Mayor Vico Sotto politely smiled and said that he could not do that. He cannot put up a banner saying that it was his project. This project is funded by the people of Pasig. It was not right to claim that it was his project.

This is a far cry from the other mayors who blatantly claim credit over the public works in the city as their project. They dare to claim this even when the funding is coming from the taxpayers of the city.

People seated in positions of power want to hold on to power. That’s where the problem begins. It’s no longer about serving their people. It’s not about servant leadership. It is now about self-serving leadership. This is when greed creeps in. This is when decisions are no longer beneficial for the people they serve. Decisions are now swayed by personal interest.

Pastor Marc wonderfully stated a question to ask ourselves when making decisions – “Does my decision glorify God or does it glorify me?”

Leaders from organizations, corporations, governments fall into the same trap. Do their decisions honor God and the people they lead? Are their decisions wise with the guidance of the Holy Spirit? Are their decisions based on just knowledge on how they can better their lives?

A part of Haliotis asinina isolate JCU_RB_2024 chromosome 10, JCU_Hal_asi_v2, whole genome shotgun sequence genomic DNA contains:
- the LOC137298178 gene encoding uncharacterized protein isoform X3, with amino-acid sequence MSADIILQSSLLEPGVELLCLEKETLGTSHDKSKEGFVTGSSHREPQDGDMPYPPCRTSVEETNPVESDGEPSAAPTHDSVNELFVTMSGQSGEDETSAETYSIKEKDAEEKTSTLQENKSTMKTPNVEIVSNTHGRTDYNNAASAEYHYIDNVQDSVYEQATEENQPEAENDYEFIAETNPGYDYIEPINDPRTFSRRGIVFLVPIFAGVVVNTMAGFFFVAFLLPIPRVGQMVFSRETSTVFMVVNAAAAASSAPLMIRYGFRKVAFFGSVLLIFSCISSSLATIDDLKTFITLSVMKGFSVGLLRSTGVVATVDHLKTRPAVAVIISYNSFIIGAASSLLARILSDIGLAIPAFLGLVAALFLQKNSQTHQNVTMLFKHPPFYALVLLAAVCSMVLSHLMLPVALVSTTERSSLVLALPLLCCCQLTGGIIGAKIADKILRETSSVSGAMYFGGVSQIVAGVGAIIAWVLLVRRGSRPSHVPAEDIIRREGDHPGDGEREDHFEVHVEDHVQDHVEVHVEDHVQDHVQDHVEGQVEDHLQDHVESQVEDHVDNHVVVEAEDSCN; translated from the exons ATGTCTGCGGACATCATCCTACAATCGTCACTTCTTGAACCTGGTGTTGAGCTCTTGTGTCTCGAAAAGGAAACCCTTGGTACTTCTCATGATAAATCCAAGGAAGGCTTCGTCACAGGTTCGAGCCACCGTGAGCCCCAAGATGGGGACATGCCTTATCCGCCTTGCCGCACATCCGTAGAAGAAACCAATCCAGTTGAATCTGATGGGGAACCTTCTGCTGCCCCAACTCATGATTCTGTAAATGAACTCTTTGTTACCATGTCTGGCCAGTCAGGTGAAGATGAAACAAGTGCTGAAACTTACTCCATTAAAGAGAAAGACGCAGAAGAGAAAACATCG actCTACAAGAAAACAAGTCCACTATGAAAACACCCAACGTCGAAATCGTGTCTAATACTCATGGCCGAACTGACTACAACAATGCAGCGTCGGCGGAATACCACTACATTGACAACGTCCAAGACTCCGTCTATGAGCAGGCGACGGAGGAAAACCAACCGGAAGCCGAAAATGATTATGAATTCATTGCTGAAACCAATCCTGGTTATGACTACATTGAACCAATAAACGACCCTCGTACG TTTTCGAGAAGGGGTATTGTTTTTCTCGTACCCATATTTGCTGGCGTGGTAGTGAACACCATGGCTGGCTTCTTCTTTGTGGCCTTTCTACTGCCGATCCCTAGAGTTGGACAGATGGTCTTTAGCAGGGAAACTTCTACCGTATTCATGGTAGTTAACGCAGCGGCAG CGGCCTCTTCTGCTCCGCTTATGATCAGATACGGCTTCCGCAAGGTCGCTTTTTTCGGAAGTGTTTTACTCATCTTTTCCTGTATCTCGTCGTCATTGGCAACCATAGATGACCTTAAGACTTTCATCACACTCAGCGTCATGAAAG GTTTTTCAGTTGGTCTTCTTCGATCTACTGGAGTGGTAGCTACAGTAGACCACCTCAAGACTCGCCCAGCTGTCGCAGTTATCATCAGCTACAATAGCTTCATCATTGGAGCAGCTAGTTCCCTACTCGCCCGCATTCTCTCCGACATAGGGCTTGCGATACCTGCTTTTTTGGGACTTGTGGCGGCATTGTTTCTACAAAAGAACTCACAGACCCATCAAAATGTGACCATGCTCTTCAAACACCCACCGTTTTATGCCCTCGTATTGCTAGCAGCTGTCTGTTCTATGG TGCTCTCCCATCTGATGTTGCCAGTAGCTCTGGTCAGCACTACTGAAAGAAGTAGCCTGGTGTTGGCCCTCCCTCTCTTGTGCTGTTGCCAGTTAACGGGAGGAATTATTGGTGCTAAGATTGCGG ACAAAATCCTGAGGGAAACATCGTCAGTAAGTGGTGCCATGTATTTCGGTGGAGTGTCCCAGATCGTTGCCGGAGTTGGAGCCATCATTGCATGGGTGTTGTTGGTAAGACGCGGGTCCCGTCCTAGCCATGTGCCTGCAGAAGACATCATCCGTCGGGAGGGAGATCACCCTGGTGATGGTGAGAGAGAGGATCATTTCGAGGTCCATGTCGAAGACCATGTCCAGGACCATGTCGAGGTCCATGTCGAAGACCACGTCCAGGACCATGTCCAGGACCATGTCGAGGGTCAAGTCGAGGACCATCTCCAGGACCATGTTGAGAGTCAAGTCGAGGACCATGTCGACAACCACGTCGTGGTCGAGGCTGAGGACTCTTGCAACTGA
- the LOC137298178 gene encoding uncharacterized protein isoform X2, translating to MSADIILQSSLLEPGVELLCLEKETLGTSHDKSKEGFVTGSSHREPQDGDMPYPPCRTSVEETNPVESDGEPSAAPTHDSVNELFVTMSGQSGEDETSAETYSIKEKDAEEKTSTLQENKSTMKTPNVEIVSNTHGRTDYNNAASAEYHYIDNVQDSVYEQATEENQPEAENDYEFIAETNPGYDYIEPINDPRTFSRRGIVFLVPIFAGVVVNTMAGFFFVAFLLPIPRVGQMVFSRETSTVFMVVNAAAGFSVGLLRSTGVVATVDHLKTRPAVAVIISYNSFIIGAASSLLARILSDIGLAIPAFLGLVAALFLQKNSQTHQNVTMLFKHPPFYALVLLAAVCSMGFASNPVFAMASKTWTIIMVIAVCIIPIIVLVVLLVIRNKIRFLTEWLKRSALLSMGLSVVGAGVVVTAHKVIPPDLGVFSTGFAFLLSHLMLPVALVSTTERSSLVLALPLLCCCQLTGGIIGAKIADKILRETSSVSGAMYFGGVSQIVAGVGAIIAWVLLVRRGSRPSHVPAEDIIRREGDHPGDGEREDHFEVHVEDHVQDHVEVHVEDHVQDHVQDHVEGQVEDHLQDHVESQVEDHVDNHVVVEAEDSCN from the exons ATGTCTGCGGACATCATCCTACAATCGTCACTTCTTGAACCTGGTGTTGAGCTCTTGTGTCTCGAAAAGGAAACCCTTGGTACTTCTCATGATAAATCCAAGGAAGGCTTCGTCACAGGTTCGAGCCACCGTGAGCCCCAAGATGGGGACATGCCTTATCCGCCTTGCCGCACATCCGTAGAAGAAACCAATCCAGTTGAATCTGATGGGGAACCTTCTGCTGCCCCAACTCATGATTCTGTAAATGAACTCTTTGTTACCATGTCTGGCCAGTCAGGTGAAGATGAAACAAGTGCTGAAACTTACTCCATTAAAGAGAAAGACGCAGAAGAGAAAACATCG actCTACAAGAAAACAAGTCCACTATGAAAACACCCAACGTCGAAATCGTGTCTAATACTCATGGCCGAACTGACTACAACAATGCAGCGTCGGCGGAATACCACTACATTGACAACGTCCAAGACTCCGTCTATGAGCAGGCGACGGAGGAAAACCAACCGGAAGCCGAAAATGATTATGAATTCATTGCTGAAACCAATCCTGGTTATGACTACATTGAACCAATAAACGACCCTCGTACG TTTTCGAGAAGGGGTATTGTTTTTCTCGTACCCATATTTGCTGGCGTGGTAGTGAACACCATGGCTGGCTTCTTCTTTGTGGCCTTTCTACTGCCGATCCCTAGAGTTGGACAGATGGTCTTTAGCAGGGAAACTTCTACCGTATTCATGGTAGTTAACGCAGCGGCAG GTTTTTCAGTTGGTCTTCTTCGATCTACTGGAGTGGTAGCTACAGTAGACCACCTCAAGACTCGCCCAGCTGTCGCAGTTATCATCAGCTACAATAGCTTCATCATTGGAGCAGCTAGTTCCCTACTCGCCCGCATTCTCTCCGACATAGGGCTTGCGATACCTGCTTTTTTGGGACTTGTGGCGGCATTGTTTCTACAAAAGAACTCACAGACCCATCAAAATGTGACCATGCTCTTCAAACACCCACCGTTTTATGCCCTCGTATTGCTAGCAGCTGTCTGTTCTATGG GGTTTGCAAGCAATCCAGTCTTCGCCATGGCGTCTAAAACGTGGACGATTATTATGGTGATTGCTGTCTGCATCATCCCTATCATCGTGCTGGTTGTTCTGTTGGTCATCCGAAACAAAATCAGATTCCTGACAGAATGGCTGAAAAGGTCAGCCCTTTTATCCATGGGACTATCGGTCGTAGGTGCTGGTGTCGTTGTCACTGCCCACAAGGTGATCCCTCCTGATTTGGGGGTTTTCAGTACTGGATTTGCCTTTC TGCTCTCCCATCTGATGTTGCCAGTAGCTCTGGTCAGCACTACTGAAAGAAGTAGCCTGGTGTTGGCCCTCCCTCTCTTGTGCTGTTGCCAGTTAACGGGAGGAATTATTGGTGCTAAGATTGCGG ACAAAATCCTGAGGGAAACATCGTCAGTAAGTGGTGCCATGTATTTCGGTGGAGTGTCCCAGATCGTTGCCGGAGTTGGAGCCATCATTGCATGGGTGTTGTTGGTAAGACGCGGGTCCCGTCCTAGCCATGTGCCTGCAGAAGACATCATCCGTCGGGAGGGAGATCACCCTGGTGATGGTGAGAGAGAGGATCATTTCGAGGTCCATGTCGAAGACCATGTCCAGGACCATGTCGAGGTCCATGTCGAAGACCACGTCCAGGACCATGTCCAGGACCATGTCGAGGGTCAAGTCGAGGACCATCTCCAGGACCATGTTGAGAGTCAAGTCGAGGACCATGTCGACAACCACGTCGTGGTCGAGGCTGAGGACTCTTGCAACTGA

It’s unfortunate to see them claim that what they are doing is for the common good. They would show themselves as sacrificing for the people they lead. Are they? Do their decisions glorify God?

The fear of the Lord is the beginning of wisdom, and knowledge of the Holy One is understanding.
Proverbs 9:10

For as long as leaders do not have the humility to fear and lean on the Lord for wisdom then their intentions are questionable. Their decisions are questionable no matter what they claim. 

For as long as leaders do not serve the people they lead then they are quietly serving themselves.

Let me leave you with two points:

  1. Leaders, fear the Lord and you will be able to decide wisely.
  2. Leaders, your decisions should glorify the Lord.

This is one of the pillars of true servant leadership.

Why do we promote leaders to fail?